LG has revealed its new flagship phone, the LG V10, ahead of its official launch event.
The South Korean manufacturer will be holding an event in New York at 11am local time to officially unveil the LG V10. However, the company has seen fit to let out an “Official Product Video” and a press release detailing the new handset.
Regardless of the reason behind this curious approach, we now know all about the LG V10. Fittingly enough, it’s a curious bit of kit in many ways.
Overall, it looks to be an LG G4 with a more premium build and some intriguing additional features.
It’s built around the same core components of a 5.7-inch QHD display (though this one’s flat), Snapdragon 808 CPU (this time backed by 4GB of RAM), 16-megapixel rear camera, and removable 3,000mAh battery. It’ll come with 64GB as standard, which is backed by a microSD slot.
But on top of these familiar elements you have a new stainless steel construction. This is a much classier-looking phone than the LG G4, which was one of the key areas the current flagship suffers in comparison to its rivals.
The most notable extra feature here, however, is the LG V10’s second screen. Above the display, to the right of the front camera array, there’s a small, thin secondary display that operates independently of the main display.
It’s always-on, and and can be set up to display key information like weather, time, date and battery life when the main screen is powered off. When the main screen is on, however, the second screen can switch to showing and launching shortcuts or favourite apps.
Notifications can also be pushed to this second screen when you’re watching a movie.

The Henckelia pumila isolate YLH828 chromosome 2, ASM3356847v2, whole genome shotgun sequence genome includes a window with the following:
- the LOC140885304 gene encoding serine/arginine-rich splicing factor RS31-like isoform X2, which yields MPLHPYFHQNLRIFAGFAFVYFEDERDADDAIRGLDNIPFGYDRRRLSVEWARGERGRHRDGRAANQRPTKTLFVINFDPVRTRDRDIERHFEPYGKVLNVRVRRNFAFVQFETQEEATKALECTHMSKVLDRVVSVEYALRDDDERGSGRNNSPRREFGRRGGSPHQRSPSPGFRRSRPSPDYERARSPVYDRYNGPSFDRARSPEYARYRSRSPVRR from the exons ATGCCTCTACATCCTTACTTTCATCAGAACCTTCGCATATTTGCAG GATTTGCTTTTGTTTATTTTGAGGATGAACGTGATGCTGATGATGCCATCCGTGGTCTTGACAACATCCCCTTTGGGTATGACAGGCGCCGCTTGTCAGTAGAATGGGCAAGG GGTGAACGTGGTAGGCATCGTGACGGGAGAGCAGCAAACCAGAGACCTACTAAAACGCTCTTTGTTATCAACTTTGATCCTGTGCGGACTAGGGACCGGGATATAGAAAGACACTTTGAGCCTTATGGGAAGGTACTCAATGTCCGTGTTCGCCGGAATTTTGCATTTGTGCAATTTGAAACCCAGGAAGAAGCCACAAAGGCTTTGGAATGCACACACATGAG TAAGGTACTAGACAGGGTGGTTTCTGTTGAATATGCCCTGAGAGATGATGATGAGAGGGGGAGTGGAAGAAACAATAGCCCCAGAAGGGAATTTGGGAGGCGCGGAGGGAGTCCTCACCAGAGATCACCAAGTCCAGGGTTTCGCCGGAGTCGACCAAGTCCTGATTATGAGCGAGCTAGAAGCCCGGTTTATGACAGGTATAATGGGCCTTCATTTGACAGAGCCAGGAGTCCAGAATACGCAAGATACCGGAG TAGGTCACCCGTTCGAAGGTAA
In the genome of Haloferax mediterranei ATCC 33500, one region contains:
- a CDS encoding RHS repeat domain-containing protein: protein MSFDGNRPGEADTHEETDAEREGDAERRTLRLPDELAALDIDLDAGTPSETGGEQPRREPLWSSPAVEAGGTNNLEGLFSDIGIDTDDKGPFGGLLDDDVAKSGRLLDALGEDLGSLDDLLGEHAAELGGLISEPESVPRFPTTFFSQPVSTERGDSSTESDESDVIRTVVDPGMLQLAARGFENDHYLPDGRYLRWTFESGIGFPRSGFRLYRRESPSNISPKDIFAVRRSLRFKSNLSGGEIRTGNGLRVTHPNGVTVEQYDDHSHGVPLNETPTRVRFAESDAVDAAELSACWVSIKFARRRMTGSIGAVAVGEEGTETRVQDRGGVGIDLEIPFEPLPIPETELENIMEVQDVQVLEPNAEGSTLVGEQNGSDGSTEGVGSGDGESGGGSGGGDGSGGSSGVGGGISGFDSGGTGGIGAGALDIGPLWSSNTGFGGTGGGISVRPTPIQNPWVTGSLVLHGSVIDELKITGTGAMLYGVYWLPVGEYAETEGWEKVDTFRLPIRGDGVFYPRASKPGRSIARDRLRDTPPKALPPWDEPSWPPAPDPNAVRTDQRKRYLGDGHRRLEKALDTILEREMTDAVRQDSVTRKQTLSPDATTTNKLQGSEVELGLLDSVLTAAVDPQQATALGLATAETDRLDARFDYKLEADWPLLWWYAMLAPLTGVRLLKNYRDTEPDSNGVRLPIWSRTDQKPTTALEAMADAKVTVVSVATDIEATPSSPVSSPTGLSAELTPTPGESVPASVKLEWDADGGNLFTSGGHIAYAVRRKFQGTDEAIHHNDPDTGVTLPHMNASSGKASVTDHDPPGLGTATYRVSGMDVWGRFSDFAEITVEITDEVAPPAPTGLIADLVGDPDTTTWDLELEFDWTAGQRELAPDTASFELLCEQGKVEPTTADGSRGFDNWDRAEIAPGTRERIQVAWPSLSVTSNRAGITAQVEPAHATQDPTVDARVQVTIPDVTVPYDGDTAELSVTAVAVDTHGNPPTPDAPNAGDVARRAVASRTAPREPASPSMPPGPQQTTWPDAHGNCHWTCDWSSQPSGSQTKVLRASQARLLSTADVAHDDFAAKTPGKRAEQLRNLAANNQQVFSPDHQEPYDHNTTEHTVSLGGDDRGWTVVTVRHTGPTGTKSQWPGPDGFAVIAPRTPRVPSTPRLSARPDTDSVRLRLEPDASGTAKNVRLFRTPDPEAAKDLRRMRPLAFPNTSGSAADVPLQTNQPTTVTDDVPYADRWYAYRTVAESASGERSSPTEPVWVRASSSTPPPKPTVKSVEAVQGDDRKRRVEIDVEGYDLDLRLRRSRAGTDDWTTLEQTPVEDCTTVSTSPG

Read More: LG G4 vs Samsung Galaxy S6
Another interesting new feature relates to that front-facing camera we mentioned above. It’s actually two 5-megapixel cameras, one set up for narrow 80-degree selfies and the other for wide angle 120-degree group or landscape shots. The V10 has software that can combine images from the two cameras into one.
LG also appears to be pushing the V10’s video-recording capabilities. Just as the LG G4 offered full manual control over stills, the LG V10 offers full manual control over videos. You can now adjust shutter speed, frame rate, ISO, white balance and focus while recording, as well as choosing between 16:9 and 21:9 aspect ratios.
15 Second Auto Edit, meanwhile, creates a brief highlights package from your video with all shaky or static scenes removed.
There’s no news on pricing as yet, but the LG V10 will be hitting South Korean shops this month. The US, China, and key countries in Asia, Latin America and the Middle East will follow.
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See what we thought of the LG G4 in our review video: